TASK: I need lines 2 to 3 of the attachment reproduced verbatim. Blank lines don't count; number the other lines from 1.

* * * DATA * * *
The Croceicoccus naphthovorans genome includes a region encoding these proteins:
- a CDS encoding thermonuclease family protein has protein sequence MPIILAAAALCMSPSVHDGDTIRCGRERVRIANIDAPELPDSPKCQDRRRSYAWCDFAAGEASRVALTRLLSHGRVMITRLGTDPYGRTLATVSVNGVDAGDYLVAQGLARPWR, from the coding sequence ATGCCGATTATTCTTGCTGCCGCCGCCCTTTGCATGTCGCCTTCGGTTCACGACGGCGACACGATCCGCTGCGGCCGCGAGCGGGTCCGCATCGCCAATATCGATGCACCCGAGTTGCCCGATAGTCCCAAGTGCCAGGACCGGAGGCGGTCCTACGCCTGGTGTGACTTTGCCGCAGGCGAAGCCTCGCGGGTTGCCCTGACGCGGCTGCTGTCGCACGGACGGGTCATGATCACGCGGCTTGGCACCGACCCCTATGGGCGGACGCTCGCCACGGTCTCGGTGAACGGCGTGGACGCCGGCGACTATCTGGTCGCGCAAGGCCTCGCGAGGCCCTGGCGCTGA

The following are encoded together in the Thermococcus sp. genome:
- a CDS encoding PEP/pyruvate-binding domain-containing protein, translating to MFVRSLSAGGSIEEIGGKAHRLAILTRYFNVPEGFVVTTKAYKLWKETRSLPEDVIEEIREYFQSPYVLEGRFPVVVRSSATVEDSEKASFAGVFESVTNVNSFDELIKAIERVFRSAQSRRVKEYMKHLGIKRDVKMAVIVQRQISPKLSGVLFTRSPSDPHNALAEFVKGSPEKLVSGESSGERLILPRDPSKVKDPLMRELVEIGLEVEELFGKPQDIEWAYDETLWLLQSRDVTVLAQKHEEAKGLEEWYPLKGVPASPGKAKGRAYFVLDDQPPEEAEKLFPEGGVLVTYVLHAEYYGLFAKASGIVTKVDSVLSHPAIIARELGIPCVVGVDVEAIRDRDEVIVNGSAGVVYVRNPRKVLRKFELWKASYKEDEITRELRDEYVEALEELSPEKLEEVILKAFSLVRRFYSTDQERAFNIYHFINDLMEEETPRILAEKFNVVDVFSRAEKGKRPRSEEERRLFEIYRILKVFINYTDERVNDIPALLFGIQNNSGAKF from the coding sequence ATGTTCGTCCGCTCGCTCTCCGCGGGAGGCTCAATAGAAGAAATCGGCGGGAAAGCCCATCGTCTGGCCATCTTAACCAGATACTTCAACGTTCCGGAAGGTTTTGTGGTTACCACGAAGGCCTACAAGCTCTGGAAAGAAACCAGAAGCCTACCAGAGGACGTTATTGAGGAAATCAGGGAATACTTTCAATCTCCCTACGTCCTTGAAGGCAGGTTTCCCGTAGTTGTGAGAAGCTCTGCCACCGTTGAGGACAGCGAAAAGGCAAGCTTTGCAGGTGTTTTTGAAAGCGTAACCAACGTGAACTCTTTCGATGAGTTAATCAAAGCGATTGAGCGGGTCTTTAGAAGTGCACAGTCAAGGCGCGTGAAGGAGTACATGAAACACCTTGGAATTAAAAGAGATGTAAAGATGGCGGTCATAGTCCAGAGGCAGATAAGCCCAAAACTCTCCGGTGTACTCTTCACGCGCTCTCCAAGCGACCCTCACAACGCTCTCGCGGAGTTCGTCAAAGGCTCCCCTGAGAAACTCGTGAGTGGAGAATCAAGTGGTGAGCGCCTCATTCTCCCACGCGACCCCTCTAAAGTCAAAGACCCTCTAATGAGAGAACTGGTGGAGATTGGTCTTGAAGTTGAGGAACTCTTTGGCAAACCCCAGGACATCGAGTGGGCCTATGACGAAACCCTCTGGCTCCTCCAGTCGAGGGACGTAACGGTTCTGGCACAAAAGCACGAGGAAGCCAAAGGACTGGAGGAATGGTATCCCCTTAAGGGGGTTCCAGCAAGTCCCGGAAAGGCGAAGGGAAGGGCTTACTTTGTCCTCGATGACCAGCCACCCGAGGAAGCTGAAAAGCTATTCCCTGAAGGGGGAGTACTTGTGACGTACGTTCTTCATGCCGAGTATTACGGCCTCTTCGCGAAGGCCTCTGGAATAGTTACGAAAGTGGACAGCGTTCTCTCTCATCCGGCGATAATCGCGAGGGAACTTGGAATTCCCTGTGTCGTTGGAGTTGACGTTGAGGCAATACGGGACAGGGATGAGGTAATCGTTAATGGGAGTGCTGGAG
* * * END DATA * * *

- a CDS encoding thermonuclease family protein has protein sequence MPIILAAAALCMSPSVHDGDTIRCGRERVRIANIDAPELPDSPKCQDRRRSYAWCDFAAGEASRVALTRLLSHGRVMITRLGTDPYGRTLATVSVNGVDAGDYLVAQGLARPWR, from the coding sequence ATGCCGATTATTCTTGCTGCCGCCGCCCTTTGCATGTCGCCTTCGGTTCACGACGGCGACACGATCCGCTGCGGCCGCGAGCGGGTCCGCATCGCCAATATCGATGCACCCGAGTTGCCCGATAGTCCCAAGTGCCAGGACCGGAGGCGGTCCTACGCCTGGTGTGACTTTGCCGCAGGCGAAGCCTCGCGGGTTGCCCTGACGCGGCTGCTGTCGCACGGACGGGTCATGATCACGCGGCTTGGCACCGACCCCTATGGGCGGACGCTCGCCACGGTCTCGGTGAACGGCGTGGACGCCGGCGACTATCTGGTCGCGCAAGGCCTCGCGAGGCCCTGGCGCTGA

The following are encoded together in the Thermococcus sp. genome: